The success of fast fashion has prompted a subsequent need for speed in the apparel supply chain. But it also seems that complex critical paths are in many cases slowing down the sourcing process, as just-style news editor Joe Ayling finds out.

Recessionary pressures in the past few years have triggered a flight to value on the retail market, according to a recent Industry Forum Services seminar on 'Essential Sourcing Skills'. But it also seems that complex critical paths are in many cases slowing down the supply of fashion goods.

"Your sourcing strategy has to reflect consumer behaviour. The consumer wants to buy in a certain way and that might require us to change the way we source. But above all we need to be faster," explains Ken Watson, managing director at Industry Forum Services.

Watson says that while the fashion industry historically had two to four seasons, it is now becoming closer to 10-12, with fast fashion suppliers such as Zara bringing out 14-26 fashion ranges per year.

"Now we've got a completely different flow of merchandising going through, and this has a fundamental impact on how we source," he adds.

"When we were doing two to four seasons we had a way of sourcing which was about perfection, and big batches twice a year. We could take a long time and the technical department could take a long time to look at everything.

"We don't do that anymore and we have to think 'where do we compromise' and how do we get people to compromise without taking risks because the technical department are required to get things to a standard."

Time is money
Speaking to delegates from retailers including Tesco, Long Tall Sally and Monsoon, Watson went onto say that with fast fashion becoming the norm, companies need processes that allow them to make more introductions and innovations, but in smaller batches.

The critical path of garments from factory to shop floor is often a complex one, with decisions related to quality parameters, approvals, logistics, specifications, documentation, submissions, sampling and test reports made along the way.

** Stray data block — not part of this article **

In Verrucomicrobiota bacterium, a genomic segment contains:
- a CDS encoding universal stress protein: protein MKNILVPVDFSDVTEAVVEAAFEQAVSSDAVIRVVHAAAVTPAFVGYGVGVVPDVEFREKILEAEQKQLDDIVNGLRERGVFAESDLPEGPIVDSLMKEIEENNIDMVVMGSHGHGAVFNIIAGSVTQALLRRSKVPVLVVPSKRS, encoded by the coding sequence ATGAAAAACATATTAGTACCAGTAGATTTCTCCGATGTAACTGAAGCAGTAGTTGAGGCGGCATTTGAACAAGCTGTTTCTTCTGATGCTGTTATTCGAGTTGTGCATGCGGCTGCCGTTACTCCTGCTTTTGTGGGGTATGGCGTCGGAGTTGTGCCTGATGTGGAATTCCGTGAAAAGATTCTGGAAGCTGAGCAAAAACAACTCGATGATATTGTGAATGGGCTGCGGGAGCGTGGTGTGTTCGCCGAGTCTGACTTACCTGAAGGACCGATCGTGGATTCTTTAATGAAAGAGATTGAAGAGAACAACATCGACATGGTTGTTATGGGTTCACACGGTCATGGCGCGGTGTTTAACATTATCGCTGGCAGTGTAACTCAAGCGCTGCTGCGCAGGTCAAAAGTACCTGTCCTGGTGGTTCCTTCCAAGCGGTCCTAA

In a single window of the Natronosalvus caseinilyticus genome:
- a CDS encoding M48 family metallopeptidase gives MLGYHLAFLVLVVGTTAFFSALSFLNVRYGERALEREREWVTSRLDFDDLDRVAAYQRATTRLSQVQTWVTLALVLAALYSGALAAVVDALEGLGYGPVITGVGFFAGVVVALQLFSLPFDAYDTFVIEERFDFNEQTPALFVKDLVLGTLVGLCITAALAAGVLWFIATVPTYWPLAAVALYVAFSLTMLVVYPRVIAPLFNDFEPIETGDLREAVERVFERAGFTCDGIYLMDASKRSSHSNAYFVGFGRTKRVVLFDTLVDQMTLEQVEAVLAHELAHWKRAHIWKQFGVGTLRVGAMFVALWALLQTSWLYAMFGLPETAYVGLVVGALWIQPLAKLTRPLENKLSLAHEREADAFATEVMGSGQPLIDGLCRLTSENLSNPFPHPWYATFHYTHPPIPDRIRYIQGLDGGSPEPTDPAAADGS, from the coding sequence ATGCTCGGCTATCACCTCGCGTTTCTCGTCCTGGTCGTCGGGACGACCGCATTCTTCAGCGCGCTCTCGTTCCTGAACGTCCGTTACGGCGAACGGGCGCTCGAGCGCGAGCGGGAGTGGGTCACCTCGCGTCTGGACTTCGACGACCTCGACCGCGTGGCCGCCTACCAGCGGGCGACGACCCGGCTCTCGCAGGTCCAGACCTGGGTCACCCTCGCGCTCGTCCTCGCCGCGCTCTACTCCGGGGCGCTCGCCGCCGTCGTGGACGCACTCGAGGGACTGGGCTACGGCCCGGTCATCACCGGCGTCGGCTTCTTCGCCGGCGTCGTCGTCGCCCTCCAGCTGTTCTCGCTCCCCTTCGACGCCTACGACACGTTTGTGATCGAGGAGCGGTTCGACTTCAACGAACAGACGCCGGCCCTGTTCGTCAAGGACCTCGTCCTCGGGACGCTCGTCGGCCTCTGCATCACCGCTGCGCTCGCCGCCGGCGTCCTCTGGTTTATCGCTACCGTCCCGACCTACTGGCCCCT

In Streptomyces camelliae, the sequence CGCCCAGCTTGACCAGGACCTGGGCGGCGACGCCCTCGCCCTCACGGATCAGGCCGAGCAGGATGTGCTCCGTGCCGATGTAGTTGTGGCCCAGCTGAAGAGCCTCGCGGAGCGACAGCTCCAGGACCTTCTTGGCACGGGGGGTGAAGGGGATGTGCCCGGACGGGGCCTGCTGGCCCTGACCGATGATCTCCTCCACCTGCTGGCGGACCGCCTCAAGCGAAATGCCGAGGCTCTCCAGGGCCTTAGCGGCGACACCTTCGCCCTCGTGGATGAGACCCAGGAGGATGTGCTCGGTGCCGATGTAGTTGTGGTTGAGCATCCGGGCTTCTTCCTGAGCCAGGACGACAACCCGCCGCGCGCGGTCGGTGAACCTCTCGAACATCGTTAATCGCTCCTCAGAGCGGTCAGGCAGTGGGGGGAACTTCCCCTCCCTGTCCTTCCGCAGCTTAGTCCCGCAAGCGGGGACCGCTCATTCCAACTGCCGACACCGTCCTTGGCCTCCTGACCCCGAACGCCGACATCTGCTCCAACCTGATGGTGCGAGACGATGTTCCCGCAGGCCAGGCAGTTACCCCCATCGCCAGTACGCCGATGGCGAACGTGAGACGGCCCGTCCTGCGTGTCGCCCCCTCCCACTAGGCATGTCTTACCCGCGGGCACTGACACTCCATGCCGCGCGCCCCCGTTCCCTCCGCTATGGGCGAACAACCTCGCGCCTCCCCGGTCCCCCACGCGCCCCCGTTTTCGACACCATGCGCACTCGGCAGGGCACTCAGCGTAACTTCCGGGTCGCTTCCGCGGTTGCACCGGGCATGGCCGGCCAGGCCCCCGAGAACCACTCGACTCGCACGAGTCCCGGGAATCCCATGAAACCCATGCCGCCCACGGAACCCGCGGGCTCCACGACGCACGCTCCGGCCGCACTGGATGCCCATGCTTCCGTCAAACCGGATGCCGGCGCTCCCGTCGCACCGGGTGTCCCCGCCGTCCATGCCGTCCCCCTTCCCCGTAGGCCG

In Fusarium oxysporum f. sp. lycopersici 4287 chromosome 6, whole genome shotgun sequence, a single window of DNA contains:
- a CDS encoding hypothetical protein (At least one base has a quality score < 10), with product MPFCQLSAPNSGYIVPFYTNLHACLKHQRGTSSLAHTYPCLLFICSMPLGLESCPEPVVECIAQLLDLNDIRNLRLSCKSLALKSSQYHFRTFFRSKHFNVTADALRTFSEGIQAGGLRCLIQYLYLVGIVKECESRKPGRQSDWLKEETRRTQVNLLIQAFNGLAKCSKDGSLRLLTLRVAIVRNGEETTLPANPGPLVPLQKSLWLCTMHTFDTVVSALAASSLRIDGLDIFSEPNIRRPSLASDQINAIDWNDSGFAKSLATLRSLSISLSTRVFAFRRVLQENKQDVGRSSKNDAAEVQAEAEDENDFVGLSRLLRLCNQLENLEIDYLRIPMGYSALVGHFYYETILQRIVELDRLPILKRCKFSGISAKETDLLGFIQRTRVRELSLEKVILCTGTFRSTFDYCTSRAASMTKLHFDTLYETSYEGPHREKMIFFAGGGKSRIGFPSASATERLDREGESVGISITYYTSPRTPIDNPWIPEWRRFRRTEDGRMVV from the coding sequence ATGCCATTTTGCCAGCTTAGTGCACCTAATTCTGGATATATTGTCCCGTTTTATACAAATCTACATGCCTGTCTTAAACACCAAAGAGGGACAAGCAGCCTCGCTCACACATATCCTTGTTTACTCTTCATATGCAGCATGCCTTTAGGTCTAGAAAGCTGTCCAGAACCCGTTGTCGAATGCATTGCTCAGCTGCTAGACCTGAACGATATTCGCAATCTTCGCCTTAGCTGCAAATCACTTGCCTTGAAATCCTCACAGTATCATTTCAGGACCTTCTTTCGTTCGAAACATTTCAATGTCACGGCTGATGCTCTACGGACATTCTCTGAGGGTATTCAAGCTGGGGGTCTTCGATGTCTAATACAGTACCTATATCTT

However, Industry Forum Services finds that items that fail once they reach the shop floor have often been passed backwards and forwards due to problems during sourcing.

"We are often spending more time on a product which loses us money, and that doesn't make any sense at all," Watson says.

And while sorting out the critical path of a product is essential, so too is finding the right partners to source from.

Sourcing as a strategy
"Sourcing isn't just a functional activity, it is part of strategy. It isn't about negotiating with suppliers to get the right prices, it's about which of those suppliers we really want for each particular customer we are buying for, and how in doing it we reduce risk," says Watson.

But while efficient sourcing strategies from the offset can reduce the risk of unsuccessful products and markdowns further down the line, preventing markdowns is not an exact science.

"When we forecast our demand it is not certain,"Watson says. "Most of the time there is going to be a discrepancy between demand and supply, when we forecast 100,000 units it could be 80,000 or it could be 120,000. There's nothing wrong with that, that's life."

However, Watson says that gross margin reviews within sourcing teams have helped to keep tighter control of costs in recent years.

He also says that modern day sourcing needs a mix of direct sourcing, buying offices, sub-contractors and "middle-men", using Zara as a case in point. Each of these operations requires a close watch though.

"Some suppliers perform well and others badly, so we need a formal review process for all our suppliers," Watson adds.

The net outcome is that delivering fashion products quickly requires a flexible and mixed approach to sourcing, and one which is built into overall business strategy.